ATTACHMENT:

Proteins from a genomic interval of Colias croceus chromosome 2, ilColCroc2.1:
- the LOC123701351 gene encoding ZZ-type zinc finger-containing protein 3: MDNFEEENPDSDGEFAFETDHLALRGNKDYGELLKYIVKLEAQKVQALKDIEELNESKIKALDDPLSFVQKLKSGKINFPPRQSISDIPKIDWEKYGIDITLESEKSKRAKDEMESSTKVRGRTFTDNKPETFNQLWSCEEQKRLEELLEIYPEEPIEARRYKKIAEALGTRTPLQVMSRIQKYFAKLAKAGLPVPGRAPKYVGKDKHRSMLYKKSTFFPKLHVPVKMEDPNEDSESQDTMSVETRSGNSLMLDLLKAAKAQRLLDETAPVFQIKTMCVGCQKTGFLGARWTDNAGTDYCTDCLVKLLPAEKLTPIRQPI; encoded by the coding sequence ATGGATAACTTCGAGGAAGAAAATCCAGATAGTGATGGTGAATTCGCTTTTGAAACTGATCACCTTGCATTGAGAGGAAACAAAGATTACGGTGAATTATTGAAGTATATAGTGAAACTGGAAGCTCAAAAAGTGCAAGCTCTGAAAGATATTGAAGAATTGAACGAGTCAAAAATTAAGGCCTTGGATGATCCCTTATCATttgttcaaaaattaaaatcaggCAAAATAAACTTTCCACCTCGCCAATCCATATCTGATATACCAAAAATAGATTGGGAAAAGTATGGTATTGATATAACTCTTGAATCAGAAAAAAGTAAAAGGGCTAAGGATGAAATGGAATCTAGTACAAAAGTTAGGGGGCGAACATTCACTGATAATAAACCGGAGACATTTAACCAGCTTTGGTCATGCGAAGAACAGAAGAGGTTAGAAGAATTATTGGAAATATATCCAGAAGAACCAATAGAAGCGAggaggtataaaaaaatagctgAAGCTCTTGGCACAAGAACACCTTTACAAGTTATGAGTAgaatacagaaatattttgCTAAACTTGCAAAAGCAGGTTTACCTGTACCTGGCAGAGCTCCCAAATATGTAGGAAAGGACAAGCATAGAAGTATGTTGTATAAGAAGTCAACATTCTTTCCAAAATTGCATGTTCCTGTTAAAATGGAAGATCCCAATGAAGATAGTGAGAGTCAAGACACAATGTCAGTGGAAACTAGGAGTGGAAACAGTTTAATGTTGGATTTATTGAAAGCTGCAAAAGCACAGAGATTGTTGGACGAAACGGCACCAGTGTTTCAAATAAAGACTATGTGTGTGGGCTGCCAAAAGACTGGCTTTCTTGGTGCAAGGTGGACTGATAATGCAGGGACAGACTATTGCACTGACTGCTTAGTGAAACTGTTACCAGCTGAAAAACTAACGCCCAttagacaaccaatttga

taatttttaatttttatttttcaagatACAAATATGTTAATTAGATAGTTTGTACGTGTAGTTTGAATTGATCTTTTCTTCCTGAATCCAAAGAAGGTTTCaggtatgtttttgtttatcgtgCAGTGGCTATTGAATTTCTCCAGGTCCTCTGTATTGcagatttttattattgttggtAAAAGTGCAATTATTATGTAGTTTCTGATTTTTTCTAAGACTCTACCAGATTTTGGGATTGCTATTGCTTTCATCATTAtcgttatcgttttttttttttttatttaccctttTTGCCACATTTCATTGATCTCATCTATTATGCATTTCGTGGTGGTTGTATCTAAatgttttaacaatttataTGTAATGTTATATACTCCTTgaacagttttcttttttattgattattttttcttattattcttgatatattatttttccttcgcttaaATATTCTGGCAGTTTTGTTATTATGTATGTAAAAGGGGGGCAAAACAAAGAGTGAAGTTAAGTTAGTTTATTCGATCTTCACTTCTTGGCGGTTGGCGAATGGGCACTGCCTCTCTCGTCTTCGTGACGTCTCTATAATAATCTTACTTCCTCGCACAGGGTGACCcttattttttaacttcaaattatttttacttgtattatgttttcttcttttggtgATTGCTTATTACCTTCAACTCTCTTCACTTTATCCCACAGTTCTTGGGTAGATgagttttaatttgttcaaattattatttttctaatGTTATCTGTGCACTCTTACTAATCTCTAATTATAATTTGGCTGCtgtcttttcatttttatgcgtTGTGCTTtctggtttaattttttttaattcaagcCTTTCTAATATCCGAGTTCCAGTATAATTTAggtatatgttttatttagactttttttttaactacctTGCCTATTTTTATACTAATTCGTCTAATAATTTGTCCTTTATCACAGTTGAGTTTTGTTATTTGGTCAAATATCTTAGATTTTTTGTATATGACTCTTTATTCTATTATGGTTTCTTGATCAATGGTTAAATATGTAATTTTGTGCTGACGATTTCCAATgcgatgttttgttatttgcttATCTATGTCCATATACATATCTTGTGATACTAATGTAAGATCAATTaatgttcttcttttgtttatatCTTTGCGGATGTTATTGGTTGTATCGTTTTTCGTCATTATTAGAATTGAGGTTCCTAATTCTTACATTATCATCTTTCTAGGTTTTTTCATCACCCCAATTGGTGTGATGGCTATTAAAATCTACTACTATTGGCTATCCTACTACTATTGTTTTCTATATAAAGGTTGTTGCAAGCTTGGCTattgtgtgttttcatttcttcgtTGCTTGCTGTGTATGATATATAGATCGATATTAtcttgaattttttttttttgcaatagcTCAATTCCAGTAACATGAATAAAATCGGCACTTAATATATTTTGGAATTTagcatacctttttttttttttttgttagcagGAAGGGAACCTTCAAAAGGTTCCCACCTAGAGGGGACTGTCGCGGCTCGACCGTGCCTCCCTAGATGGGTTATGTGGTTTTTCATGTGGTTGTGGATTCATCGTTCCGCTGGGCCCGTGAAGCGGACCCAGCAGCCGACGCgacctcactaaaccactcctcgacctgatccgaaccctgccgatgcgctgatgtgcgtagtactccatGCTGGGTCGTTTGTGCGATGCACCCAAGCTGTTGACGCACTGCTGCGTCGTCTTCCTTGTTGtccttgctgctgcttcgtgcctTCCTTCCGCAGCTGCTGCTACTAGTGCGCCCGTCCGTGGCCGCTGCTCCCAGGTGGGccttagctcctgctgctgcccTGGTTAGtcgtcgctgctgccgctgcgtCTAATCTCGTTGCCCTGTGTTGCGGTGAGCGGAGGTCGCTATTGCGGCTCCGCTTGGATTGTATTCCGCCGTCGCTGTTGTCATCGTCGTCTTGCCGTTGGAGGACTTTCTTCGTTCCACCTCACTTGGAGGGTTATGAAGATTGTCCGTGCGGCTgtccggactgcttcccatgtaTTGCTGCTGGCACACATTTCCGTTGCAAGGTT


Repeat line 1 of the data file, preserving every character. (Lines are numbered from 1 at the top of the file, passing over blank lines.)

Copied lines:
Proteins from a genomic interval of Colias croceus chromosome 2, ilColCroc2.1: